(Had to search up what a cotelydon was)
 

deluxestogie

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Does that mean by the time the germinated seedlings have their first two tiny leaves (approximately), you move them to their "pots" for the last time until they are ready to be transplanted outside ?
Yes. See my grow logs.

On the subject of @Tutu seeds being no longer viable, I recall that I received seed for several varieties that I did not plant, but stored in my seed fridge. I'll do an excavation, and see what I find. I know I have the two Besuki variations, but I'm sure there were different varieties as well. If I locate some, I will germinate each variety, and produce some new seed. Indonesia's climate is great for growing Tobacco. It's terrible for long-term seed storage, if not stored continuously desiccated.

Bob
 
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Tutu

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And the Dominican climate is not much better at it...
Will do the same and germinate the majority of seeds I have saved to see if I can get anything going.
I remember I still had some luck with Rindi from Sumba about a year ago.
 

deluxestogie

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Here are the varieties from @Tutu for which I have seed.



I'll do a germination trial of them. Any that are viable will be propagated. If you are one of the members who has attempted to grow these, but the seed has failed, PM me with the varieties you are interested in for next season. I'll also provide an ample supply of seed of any successful grow outs of these to @Tutu.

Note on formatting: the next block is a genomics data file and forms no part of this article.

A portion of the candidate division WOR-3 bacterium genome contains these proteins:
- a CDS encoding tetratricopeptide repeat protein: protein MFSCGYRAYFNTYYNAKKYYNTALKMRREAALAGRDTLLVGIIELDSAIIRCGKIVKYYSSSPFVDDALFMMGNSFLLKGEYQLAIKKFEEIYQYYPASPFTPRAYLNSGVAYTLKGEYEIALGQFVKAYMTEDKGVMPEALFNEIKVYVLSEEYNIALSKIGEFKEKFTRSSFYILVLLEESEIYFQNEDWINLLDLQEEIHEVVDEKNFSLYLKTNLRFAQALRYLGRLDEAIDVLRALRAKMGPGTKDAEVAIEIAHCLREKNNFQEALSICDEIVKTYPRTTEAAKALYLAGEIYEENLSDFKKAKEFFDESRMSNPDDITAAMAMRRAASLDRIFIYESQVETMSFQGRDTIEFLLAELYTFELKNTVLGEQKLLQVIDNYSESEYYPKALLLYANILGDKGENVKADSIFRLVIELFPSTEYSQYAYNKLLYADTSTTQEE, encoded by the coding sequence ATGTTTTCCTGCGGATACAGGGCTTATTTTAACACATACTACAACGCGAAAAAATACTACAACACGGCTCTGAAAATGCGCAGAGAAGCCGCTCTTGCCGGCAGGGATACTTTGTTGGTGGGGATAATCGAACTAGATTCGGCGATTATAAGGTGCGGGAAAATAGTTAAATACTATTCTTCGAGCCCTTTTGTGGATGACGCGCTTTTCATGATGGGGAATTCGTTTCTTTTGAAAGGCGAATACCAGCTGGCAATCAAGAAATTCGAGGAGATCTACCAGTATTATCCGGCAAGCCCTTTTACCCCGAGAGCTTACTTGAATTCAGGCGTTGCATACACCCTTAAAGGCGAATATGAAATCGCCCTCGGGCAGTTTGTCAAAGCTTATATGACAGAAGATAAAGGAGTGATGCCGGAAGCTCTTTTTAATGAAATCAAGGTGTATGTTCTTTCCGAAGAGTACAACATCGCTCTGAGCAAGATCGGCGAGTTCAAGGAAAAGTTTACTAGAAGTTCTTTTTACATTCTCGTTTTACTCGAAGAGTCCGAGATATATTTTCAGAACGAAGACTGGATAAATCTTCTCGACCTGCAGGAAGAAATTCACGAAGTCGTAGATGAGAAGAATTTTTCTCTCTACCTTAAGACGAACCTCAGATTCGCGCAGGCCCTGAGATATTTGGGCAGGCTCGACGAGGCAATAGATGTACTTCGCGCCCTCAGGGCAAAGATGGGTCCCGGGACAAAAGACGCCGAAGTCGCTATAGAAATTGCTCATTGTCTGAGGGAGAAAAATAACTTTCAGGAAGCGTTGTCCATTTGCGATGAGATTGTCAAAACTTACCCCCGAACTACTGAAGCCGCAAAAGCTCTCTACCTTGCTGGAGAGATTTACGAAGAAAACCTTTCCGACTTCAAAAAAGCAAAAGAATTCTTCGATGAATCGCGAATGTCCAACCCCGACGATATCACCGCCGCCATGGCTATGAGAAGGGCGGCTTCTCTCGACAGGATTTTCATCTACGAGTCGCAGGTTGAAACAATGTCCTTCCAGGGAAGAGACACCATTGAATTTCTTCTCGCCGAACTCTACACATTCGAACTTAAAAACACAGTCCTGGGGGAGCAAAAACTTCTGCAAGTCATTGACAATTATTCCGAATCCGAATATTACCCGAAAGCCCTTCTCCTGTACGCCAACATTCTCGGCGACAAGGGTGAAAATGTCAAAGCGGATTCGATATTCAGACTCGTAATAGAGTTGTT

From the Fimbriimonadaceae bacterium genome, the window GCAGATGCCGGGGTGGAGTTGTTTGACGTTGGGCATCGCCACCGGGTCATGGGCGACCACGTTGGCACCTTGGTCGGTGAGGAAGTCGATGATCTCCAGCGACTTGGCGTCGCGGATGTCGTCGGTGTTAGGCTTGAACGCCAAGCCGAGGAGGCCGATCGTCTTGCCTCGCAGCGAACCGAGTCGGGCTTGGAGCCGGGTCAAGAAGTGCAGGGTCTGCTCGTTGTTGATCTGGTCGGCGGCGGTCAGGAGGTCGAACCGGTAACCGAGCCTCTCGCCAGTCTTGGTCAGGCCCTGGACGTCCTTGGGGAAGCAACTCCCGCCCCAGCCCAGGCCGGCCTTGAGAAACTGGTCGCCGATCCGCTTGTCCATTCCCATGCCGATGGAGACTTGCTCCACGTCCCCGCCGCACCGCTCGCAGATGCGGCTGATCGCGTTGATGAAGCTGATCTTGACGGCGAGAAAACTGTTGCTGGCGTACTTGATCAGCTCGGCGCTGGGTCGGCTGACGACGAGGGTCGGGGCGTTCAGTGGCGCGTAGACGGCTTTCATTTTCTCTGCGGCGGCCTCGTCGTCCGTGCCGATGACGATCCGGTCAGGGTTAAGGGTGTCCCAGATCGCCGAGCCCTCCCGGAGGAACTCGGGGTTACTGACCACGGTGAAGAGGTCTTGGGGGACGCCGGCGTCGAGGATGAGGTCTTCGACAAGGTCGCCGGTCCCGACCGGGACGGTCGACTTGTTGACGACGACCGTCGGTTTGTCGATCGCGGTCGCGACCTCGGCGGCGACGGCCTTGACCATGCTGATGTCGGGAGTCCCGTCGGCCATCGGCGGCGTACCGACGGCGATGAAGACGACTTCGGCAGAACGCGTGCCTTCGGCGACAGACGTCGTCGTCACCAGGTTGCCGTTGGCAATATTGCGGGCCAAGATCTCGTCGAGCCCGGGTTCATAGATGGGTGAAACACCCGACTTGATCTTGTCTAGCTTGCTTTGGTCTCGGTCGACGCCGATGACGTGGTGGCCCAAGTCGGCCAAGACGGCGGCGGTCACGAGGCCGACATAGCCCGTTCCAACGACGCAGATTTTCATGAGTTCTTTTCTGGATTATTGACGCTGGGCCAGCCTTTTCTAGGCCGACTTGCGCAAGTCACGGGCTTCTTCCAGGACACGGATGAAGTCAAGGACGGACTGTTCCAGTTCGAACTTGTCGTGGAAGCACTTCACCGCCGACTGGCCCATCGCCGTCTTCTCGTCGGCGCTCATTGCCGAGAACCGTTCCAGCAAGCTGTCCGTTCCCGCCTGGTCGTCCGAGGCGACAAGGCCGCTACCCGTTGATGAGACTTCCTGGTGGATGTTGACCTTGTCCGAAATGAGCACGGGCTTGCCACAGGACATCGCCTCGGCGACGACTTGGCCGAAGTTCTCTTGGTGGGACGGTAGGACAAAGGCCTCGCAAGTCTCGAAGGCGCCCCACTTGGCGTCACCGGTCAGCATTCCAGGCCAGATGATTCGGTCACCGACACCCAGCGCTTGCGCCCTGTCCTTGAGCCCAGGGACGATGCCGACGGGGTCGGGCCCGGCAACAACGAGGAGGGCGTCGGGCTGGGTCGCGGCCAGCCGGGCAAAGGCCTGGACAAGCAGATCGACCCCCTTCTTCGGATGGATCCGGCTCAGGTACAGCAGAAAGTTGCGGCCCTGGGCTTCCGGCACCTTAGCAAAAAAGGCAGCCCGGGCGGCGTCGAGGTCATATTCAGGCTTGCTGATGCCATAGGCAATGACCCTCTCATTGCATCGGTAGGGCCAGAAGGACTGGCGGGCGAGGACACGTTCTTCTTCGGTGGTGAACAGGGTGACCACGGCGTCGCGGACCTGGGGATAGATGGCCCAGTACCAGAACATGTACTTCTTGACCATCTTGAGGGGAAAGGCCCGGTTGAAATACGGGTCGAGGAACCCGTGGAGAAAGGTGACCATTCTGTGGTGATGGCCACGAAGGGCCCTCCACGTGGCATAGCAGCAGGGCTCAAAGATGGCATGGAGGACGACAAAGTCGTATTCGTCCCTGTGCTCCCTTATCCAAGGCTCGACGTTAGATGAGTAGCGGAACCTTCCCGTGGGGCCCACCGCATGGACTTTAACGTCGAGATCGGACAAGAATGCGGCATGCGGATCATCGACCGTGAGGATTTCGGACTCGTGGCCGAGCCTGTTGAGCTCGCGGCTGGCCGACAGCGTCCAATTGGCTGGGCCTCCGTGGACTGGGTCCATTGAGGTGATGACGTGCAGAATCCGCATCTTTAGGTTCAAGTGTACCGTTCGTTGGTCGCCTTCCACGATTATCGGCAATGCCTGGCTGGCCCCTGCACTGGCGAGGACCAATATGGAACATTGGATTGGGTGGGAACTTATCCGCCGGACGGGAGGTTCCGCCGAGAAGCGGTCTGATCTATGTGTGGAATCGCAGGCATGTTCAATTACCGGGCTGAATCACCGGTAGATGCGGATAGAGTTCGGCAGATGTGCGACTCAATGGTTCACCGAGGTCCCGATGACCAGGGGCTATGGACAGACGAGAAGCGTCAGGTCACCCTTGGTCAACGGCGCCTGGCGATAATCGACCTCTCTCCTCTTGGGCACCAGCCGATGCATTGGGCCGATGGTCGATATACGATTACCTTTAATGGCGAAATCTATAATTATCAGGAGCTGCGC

Bob
 

waikikigun

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I began this thread on Sunday with the premise that I didn't know where I would be planting these tobacco plants.

Three weeks ago, a couple put in a bid, just hours before us, on a home we were interested in. On Monday, they backed out due to newly found job insecurity. I feel sorry for them and hope all is well, but this gave us the opportunity to re-present our offer, which was accepted. I held off celebrating until now because I just got confirmation from the lender.

So I will be planting in my own back yard this year! It may require a lot of work. The yard is on a steep slope which faces ESE. The slope will be a whole new ball game, and hopefully produce excellent results because the ground temperature will be higher than in a flat garden which is an issue in my climate.

So this will be a real grow blog this year!

Edit: here's a view of the back yard. I plan on taking out a couple trees.

View: https://youtu.be/fcv3Mr-FmRg
So, you plant your tobacco in that white dirt?
 

Tutu

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Wowh that's impressive because I have never been able to germinate the Lumajang myself, ever, since I got the seeds in 2016.
Really wondering to see how it turns out. I expect it to be a more smoother version of Kasturi.
It's either regularly sun-cured on sun-cured in rajangan style.

Anaro should be Ainaro indeed. Hope any of yours are sprouting Bob!